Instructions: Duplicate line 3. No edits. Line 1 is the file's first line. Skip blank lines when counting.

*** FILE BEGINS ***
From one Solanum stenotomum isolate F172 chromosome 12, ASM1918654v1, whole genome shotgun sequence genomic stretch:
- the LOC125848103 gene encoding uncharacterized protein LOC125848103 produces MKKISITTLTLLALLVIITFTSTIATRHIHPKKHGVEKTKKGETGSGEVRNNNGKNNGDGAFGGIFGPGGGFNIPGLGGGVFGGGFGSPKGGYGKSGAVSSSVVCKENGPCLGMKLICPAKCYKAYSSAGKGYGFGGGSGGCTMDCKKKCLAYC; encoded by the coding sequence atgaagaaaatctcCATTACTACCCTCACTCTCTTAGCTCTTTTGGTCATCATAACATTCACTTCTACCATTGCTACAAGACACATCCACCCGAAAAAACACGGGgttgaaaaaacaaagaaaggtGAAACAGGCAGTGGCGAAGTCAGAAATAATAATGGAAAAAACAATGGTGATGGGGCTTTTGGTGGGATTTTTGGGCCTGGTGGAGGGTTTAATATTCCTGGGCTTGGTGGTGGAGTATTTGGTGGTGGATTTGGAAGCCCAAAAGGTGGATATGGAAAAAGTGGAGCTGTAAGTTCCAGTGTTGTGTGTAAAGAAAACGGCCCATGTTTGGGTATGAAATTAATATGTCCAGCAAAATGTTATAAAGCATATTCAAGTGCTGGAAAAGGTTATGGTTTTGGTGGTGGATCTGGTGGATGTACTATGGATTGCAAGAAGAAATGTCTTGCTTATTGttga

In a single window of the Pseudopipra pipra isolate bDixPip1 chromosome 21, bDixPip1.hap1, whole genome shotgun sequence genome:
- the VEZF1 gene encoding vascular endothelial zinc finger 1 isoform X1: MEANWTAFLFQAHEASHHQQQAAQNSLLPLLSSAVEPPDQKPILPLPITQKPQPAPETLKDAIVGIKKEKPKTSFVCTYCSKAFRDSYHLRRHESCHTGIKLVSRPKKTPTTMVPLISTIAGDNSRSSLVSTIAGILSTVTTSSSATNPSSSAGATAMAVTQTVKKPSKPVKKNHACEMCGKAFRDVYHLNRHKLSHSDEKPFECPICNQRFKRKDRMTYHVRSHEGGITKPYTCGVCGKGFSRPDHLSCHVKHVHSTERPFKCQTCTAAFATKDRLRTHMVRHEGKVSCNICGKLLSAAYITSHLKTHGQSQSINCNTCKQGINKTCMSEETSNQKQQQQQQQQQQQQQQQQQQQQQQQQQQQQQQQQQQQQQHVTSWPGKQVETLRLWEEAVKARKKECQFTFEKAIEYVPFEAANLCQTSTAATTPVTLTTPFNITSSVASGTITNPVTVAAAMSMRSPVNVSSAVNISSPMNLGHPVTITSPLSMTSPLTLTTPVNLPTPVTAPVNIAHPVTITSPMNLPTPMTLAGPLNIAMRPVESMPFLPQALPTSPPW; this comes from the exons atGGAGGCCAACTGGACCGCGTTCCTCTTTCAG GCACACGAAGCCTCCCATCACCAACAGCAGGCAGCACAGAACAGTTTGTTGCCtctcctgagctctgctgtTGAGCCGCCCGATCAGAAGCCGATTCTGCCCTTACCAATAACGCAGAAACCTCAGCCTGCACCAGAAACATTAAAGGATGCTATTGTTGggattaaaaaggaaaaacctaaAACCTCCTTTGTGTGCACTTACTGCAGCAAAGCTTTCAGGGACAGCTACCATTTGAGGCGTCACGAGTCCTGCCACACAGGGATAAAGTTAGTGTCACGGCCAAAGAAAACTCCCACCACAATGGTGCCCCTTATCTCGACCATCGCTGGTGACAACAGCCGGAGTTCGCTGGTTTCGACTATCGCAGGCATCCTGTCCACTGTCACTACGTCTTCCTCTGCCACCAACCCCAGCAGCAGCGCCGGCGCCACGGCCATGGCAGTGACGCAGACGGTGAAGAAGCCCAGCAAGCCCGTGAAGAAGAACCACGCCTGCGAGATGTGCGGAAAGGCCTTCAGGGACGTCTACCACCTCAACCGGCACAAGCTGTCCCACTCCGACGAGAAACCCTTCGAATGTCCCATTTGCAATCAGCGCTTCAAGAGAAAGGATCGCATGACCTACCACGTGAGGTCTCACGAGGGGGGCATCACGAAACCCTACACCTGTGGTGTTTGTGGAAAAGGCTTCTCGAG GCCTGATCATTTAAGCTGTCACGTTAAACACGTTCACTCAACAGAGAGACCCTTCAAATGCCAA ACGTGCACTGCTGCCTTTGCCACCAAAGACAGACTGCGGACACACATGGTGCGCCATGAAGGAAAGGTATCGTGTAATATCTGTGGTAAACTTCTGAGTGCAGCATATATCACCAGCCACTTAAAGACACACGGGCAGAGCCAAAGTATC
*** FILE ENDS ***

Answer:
In a single window of the Pseudopipra pipra isolate bDixPip1 chromosome 21, bDixPip1.hap1, whole genome shotgun sequence genome: